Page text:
Public officials and reporters alike adopt the myth that bigger is better. That’s not always the case.
By J.B. Wogan | Governing
Every year, the U.S. Census Bureau releases its latest data on cities and population growth. The reaction is always the same: News outlets look at the numbers showing which places gained and which ones shed residents, and use them as instant proxies for a decline, a boom or a turnaround in cities all over the country.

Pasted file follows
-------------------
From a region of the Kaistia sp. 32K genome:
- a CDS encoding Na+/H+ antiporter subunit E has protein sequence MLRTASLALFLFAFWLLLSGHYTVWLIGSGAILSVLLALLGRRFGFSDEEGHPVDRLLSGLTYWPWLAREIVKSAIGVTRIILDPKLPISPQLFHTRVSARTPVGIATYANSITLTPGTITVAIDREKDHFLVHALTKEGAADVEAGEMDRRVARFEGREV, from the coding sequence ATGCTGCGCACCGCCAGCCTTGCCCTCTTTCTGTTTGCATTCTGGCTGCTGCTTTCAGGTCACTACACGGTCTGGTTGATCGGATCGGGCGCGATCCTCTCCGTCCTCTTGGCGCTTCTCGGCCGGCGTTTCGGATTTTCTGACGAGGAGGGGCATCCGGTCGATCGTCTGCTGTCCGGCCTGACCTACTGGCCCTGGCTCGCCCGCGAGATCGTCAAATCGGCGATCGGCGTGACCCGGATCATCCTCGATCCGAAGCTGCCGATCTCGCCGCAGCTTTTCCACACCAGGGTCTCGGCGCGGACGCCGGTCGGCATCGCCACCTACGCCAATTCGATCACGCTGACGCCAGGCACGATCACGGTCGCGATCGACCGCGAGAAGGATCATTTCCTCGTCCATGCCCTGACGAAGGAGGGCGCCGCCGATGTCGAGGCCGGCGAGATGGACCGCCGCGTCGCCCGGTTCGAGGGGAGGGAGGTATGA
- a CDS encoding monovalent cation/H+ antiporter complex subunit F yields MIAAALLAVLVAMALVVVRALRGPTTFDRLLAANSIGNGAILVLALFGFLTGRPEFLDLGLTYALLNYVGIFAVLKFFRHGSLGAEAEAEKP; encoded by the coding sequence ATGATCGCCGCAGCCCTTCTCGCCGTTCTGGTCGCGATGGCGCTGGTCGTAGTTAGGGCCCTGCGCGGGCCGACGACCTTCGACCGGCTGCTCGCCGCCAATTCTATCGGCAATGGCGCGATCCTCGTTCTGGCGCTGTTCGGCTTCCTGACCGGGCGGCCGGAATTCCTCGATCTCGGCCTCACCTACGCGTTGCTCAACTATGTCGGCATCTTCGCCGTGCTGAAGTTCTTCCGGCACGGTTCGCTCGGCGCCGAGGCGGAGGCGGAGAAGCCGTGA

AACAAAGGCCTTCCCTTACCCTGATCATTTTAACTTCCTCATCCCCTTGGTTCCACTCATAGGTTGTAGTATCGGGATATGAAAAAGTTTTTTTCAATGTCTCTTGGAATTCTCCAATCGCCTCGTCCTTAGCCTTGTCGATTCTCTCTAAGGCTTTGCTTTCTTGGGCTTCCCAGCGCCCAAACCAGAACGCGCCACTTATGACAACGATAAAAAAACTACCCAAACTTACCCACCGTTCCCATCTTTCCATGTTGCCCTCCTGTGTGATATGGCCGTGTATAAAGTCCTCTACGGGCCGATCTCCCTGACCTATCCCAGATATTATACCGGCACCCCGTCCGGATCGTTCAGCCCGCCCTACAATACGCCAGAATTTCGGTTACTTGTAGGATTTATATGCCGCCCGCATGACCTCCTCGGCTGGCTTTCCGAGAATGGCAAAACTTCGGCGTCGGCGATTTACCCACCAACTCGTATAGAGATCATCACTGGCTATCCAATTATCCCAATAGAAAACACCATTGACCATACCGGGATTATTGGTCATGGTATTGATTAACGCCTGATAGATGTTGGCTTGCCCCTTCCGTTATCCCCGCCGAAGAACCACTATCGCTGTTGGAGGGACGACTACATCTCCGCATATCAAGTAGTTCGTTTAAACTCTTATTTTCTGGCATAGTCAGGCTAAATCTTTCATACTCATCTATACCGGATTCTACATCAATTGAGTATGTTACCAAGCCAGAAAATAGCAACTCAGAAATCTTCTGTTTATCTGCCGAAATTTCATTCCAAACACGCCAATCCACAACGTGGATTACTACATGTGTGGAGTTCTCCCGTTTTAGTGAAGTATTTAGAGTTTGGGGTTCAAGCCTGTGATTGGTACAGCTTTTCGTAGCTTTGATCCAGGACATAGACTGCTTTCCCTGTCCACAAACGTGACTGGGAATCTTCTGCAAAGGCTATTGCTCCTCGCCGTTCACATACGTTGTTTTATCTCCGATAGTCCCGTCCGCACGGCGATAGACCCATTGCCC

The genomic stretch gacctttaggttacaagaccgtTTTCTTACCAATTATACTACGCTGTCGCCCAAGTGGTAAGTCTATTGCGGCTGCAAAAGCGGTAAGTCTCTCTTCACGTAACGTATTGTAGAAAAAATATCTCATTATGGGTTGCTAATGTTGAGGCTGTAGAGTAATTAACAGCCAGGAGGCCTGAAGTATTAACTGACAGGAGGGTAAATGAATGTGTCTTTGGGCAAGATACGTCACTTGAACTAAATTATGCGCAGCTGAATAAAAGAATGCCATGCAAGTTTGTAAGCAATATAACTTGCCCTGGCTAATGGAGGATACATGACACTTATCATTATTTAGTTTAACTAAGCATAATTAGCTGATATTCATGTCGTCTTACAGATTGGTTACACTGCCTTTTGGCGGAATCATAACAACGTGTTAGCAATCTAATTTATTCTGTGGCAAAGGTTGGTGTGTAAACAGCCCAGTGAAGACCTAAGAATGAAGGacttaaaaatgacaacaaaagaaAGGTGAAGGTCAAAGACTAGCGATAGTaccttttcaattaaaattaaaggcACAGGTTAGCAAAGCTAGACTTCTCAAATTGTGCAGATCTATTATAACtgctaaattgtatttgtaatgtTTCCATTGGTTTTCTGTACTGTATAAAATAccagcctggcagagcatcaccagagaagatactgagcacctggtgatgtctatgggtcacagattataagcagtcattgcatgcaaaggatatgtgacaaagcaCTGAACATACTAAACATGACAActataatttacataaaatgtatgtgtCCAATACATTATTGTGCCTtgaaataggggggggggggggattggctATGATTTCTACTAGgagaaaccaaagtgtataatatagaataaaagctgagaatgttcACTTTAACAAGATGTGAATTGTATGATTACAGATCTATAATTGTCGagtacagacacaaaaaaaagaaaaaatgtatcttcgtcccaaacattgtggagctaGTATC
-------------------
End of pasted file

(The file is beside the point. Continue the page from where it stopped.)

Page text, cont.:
Population loss can become a symbol for other things people feel is going wrong in a city, such as rising poverty and unemployment rates, vacant and blighted housing, increased violent crime, the exit of pro sports franchises, racial segregation and police brutality. The “decline” in newspaper headlines may refer to the population, but it’s often shorthand for a host of complex problems, an easy-to-understand indicator that things are getting worse.